“I don’t find connecting with people in an email very enlightening,” she told me. “L.A. has problems. Talk about isolation—the number of people who are homeless in the city are baffling. I shouldn’t be complaining. I live in a house. I make a living. When I’m hungry, it’s because I feel like being hungry. So, sitting at home and engaging in this emotional and hormonal masturbation online, getting involved in disputes, and getting myself upset by reading the news? That feels like shit. It feels like a complete waste of humanity. It doesn’t do anything. It’s great that we have platforms through which we can communicate, obviously. Obviously. But if you’re at home and not actually learning and growing or helping anyone while you’re doing it, you might as well be shooting heroin. It’s just more escapism.”
Of course, Moshfegh understands the appeal of escapism—both My Year of Rest and Relaxation and Death in Her Hands revolve around protagonists who can’t face the world anymore, and find a curious kind of release not only in isolation from the world, but in a destruction of the self. “A lot of people’s coping mechanism is self-destruction,” Moshfegh said in February. “And I don’t condemn that. It’s heartbreaking, but I don’t think it’s a moral issue. And I don’t think it’s a moral issue when people decide to be reclusive and anti-social. Like, why should anyone have to participate in this society?”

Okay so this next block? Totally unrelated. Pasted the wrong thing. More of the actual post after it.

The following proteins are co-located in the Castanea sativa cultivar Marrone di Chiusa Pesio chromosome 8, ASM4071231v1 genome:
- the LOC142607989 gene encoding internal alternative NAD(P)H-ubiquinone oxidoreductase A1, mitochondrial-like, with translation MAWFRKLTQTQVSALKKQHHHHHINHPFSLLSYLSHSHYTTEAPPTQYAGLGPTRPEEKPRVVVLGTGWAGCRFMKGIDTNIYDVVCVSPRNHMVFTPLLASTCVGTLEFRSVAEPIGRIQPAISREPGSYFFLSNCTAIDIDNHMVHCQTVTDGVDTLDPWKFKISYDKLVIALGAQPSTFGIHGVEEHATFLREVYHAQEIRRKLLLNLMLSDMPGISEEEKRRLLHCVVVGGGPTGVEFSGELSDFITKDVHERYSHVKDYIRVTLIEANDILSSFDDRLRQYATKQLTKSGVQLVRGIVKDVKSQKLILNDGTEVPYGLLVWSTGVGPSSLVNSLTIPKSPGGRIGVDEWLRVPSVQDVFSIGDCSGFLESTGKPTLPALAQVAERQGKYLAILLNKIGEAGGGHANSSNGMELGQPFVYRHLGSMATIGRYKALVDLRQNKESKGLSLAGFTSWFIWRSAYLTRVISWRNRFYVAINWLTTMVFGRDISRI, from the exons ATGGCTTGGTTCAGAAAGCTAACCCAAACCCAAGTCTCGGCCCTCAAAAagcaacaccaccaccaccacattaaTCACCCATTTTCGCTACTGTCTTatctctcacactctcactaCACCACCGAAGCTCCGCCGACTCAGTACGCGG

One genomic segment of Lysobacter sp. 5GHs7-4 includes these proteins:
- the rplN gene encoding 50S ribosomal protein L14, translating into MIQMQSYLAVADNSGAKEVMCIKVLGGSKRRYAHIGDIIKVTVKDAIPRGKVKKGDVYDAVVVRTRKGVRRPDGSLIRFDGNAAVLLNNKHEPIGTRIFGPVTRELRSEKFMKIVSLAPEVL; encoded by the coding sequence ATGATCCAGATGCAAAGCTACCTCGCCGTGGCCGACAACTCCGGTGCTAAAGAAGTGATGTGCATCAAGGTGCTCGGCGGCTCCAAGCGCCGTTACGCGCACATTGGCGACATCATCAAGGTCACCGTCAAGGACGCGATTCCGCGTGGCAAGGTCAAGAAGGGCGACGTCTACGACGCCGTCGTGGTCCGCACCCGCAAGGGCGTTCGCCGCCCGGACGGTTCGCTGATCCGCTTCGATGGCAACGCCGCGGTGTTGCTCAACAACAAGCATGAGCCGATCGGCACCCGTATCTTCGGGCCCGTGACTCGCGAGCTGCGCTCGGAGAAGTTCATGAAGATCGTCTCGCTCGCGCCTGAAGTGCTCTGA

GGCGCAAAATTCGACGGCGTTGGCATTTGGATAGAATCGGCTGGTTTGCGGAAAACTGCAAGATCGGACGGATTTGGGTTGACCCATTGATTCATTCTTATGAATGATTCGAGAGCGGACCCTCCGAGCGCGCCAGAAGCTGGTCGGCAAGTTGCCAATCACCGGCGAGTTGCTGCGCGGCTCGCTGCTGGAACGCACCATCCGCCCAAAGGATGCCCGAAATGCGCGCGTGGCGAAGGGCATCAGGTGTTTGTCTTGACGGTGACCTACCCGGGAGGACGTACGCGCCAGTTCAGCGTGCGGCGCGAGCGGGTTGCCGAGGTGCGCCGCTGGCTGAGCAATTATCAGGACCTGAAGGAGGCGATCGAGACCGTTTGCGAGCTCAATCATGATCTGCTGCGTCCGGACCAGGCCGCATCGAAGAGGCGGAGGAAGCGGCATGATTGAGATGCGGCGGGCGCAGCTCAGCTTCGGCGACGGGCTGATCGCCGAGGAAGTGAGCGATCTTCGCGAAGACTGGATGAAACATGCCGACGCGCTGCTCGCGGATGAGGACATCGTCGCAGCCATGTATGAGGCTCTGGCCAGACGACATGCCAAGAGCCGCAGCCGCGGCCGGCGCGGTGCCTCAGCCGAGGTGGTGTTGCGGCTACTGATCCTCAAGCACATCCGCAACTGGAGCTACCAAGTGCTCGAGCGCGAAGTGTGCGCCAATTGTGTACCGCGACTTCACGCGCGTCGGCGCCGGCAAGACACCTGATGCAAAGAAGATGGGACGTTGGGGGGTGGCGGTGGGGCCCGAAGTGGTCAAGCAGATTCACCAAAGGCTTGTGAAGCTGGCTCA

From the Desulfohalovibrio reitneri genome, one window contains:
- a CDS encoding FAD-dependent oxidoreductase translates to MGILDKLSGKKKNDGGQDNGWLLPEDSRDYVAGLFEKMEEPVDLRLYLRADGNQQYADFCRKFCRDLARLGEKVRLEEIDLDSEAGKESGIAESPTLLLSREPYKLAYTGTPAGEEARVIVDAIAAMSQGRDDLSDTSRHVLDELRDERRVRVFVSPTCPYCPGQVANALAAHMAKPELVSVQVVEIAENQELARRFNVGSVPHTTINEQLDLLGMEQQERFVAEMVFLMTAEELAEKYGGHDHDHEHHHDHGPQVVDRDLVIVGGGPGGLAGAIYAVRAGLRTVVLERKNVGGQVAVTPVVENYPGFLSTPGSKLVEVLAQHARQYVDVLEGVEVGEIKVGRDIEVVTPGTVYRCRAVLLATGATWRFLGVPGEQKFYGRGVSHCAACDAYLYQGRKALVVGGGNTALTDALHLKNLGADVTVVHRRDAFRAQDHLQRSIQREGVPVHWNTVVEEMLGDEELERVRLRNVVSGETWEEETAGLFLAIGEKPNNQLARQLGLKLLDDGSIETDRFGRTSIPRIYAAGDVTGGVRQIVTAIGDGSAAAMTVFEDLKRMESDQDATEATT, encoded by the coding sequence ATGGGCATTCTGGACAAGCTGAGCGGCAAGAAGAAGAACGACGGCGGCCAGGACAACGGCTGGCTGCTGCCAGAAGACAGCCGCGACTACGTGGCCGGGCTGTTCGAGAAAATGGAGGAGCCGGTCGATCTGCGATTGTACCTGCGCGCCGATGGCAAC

Freedom for Moshfegh—and freedom for her characters—does not come because of superficial connections, whether online or in real life. Rather, she told me, even though she recognizes that her form of “dissociation” comes from “putting boundaries around my identity and sense of self, and also trying to break out of it. Not,” she made clear, “break out of it and into something like social media, but break out into the vastness of imagination and all of the other things that we can be a part of in a more cosmic way.”“I realize that my aloneness is only really productive when it’s a pushing-away of distraction.”
This is the kind of freedom Moshfegh gives Vesta, whose inner liberation, at home alone in the woods, leads to places both unexpected and terrifying, places that are bound to discomfit Vesta, places that are unlikely to allow her to relax. In isolation, Vesta deteriorates, even as she becomes free. Moshfegh reminds us that we will all have to confront those things we have been led to think it’s better to ignore. We can’t hide behind a persona forever.
If anything, it’s this last lesson that has become ever more clear for Moshfegh over these last few months. When I reached out to her this June by email, to ask her if her thoughts on the value of online interactions had changed as we’ve all become forced to interact almost solely via Zoom and FaceTime, she demurred, emphasizing the importance of the “‘visceral’ reality, because it’s the reality that really matters.”
She also wrote: “I miss the world, and I miss people. I miss strangers. I miss my friends and family. I realize that my aloneness is only really productive when it’s a pushing-away of distraction. When it is deprivation, it begins to starve my heart of necessary nutrients, and I lose focus.”
Moshfegh said, “This time has been depressing, recently, for me as a writer. My creative process feels stunted at the moment, although that could change by the time I hit ‘send’ on this email. Promoting Death in Her Hands might feel vain and frivolous right now, considering the incredible weight and force of change we are currently experiencing as a culture. But I am happy that I can let this book have its life in the hands of readers. It’s yours now.”
And it’s a strange, but welcome gift indeed. A reminder that there’s no happy endings, but that there can be freedom in isolation, and the possibility of knowing ourselves—and others—a little better. We might not always like what we find, but likability has always been overrated anyway.